At this point, the Jews scattered throughout the world. However, every year – on Tisha B’Av – they stopped to humbly mourn, fast and pray for what they once possessed. Things improved slightly when Constantine rose to power in the early fourth century. This Christian emperor allowed Jews annual access to “Roman” Jerusalem for one day (Tisha B’Av) to “mourn, fast and pray.” The place the Jews chose to pray was the remnant “western wall.” In time it became known as the “Wailing Wall.” 

In 638 A.D., Jerusalem was captured by Muslim invaders. Several decades later, the Dome of the Rock mosque was erected where the second Jewish temple once stood. In the long course of time, the land of Israel was invaded, captured, and occupied a dozen times by various nations, including Turks, Mongols, Egyptians, French and Syrians. 

Since the Middle Ages, Tisha B’Av continued as a day of pain for the Jew: 

  • 1096 CE: The First Crusade slaughtered 10,000 Jews in France and western Germany.
  • 1290 CE: Jews expelled from England
  • 1308 CE: Jews expelled from France
  • 1492 CE: Jews expelled from Spain
  • 1914 CE: Germany’s entrance into World War I resulted in upheaval and uprooting of Europe’s Jews, creating social chaos.
  • 1941 CE: The German Nazi party approved “The Final Solution” to exterminate the Jew. A third of the world’s Jews were murdered in the Holocaust.
  • 1942 CE: The mass deportation of Jews from the Warsaw Ghetto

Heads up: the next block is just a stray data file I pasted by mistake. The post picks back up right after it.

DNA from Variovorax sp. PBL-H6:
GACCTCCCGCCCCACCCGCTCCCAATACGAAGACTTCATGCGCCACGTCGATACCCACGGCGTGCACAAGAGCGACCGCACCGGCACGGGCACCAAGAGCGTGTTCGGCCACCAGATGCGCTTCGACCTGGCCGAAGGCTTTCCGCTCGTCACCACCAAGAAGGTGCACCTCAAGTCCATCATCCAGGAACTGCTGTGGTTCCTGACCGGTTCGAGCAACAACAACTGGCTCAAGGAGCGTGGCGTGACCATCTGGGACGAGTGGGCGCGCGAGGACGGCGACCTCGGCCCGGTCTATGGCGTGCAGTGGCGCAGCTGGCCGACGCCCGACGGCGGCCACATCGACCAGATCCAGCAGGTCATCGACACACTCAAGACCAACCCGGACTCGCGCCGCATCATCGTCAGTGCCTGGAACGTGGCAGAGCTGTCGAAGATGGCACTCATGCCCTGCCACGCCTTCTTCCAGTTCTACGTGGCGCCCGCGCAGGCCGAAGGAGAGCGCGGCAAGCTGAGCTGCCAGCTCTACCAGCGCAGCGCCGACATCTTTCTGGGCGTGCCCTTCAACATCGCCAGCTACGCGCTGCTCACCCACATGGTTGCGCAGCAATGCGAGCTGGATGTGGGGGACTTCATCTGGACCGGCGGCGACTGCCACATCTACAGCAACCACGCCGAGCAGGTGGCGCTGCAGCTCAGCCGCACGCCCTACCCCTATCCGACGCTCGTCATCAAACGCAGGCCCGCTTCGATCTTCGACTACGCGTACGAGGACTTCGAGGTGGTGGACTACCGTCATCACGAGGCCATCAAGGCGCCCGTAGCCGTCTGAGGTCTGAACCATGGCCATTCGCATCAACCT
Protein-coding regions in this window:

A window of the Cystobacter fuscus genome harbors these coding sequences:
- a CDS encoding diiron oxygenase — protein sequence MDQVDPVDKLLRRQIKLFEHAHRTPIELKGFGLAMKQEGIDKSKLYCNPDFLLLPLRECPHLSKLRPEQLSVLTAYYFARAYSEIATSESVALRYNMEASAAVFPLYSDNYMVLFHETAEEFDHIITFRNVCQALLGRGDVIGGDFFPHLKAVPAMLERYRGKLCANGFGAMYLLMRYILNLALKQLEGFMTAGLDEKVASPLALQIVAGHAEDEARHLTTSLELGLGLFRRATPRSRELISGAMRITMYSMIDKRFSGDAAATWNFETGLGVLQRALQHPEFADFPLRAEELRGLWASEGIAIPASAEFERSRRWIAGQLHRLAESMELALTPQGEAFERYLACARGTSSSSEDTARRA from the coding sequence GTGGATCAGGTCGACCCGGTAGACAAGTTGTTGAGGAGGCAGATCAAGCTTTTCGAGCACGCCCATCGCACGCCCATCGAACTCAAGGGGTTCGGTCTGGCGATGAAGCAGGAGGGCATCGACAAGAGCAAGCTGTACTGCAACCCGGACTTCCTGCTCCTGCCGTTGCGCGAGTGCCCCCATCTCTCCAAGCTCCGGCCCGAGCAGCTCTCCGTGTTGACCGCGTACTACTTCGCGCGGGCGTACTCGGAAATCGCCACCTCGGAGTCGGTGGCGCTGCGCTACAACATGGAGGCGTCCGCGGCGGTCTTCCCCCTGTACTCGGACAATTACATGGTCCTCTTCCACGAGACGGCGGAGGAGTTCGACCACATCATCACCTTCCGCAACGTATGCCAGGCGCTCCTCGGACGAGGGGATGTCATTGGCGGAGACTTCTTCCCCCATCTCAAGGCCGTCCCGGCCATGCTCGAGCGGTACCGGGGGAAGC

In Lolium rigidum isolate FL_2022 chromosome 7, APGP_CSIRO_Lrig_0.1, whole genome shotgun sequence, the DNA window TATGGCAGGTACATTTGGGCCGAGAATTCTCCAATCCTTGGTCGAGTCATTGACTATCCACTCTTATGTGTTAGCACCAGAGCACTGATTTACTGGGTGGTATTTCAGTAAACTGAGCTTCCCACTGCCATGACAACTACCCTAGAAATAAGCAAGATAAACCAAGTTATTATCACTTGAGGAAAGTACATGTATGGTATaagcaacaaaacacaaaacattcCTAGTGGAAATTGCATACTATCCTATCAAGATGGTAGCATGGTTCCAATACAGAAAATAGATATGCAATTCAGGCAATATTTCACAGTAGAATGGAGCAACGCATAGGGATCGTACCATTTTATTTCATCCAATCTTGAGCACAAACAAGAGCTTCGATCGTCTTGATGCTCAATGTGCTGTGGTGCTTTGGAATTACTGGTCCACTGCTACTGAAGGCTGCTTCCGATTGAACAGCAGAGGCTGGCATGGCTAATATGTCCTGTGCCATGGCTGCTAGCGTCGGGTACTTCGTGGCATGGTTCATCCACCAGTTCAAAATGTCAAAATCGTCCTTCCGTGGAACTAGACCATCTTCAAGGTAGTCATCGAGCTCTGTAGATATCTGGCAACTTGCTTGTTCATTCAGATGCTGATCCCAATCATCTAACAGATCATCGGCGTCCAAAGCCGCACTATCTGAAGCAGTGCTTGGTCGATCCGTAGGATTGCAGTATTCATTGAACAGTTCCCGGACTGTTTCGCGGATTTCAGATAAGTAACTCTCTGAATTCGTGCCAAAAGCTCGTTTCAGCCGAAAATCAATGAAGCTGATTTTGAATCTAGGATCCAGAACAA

• 2005 CE: Jews forced to evacuate Gaza through a “disengagement deal” led by the U.S.

To this day, on Tisha B’Av, faithful Jews stop to mournfully remember this terrible, sad day and Israel’s past glory that cannot be recaptured. It’s a day of despair, disaster, destruction, and death for the Jew. 

Tragedy that left a land flowing with milk and honey in ruins. 

Mark Twain visited the Middle East in 1867 and penned: “Palestine sits in sackcloth and ashes.” 3 

He described the terrain and cities as “desolate and unlovely…rags, wretchedness, poverty and dirt…Jerusalem is mournful, and dreary.” 4 

Tisha B’Av. The ninth of Av. A Jewish day that lives in infamy. 

And a testament to nations that reject God. 



1 “What is Tisha B’Av?” Chabad.Org: 


2 The Midrash is expansive Jewish biblical exegesis using a rabbinic mode of interpretation prominent in the Talmud (a commentary on the Torah). Numbers Rabbah 16:20. 

3 The Innocents Abroad, or The New Pilgrim’s Progress by Mark Twain (San Francisco: Bancroft and Co., 1869): 607. Downloadable at Google Books. 

4 Ibid., 559-560. 


Dr. Rick Chromey in an historian, author and speaker who helps people interpret history, navigate culture, and explore faith. In 2017 he founded MANNA! Educational Services International to serve churches, Christian schools and faith-based organizations with inspirational “edutrainment.” Rick and his wife Linda live in Star, ID. 


Subscribe to Rick’s inspirational (history, culture, faith) Morning MANNA! (M-F) email at www.mannasolutions.org